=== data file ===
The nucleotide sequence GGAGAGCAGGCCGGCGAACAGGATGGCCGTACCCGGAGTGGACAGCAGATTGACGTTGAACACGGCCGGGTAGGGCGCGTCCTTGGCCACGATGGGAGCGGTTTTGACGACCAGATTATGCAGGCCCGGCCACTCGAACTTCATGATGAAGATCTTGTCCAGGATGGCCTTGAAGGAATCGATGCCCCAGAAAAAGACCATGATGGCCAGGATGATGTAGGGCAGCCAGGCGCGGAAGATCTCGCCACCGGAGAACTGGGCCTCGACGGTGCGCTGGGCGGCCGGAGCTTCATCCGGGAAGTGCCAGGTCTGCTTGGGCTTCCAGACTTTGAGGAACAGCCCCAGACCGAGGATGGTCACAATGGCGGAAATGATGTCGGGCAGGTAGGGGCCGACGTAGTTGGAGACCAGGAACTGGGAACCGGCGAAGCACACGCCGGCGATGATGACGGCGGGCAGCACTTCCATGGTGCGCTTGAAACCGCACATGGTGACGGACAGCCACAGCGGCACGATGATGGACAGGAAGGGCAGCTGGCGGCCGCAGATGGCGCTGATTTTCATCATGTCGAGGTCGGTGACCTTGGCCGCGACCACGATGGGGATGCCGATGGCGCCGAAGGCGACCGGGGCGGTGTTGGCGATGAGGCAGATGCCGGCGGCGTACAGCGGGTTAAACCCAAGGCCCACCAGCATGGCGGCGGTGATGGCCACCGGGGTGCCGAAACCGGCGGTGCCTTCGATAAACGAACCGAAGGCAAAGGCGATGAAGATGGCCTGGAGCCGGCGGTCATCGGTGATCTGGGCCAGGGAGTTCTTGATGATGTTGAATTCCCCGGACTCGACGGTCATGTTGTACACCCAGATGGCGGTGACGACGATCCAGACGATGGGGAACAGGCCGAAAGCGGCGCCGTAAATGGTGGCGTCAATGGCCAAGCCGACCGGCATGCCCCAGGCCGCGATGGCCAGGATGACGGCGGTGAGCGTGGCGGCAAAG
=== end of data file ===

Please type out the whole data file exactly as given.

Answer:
The nucleotide sequence GGAGAGCAGGCCGGCGAACAGGATGGCCGTACCCGGAGTGGACAGCAGATTGACGTTGAACACGGCCGGGTAGGGCGCGTCCTTGGCCACGATGGGAGCGGTTTTGACGACCAGATTATGCAGGCCCGGCCACTCGAACTTCATGATGAAGATCTTGTCCAGGATGGCCTTGAAGGAATCGATGCCCCAGAAAAAGACCATGATGGCCAGGATGATGTAGGGCAGCCAGGCGCGGAAGATCTCGCCACCGGAGAACTGGGCCTCGACGGTGCGCTGGGCGGCCGGAGCTTCATCCGGGAAGTGCCAGGTCTGCTTGGGCTTCCAGACTTTGAGGAACAGCCCCAGACCGAGGATGGTCACAATGGCGGAAATGATGTCGGGCAGGTAGGGGCCGACGTAGTTGGAGACCAGGAACTGGGAACCGGCGAAGCACACGCCGGCGATGATGACGGCGGGCAGCACTTCCATGGTGCGCTTGAAACCGCACATGGTGACGGACAGCCACAGCGGCACGATGATGGACAGGAAGGGCAGCTGGCGGCCGCAGATGGCGCTGATTTTCATCATGTCGAGGTCGGTGACCTTGGCCGCGACCACGATGGGGATGCCGATGGCGCCGAAGGCGACCGGGGCGGTGTTGGCGATGAGGCAGATGCCGGCGGCGTACAGCGGGTTAAACCCAAGGCCCACCAGCATGGCGGCGGTGATGGCCACCGGGGTGCCGAAACCGGCGGTGCCTTCGATAAACGAACCGAAGGCAAAGGCGATGAAGATGGCCTGGAGCCGGCGGTCATCGGTGATCTGGGCCAGGGAGTTCTTGATGATGTTGAATTCCCCGGACTCGACGGTCATGTTGTACACCCAGATGGCGGTGACGACGATCCAGACGATGGGGAACAGGCCGAAAGCGGCGCCGTAAATGGTGGCGTCAATGGCCAAGCCGACCGGCATGCCCCAGGCCGCGATGGCCAGGATGACGGCGGTGAGCGTGGCGGCAAAG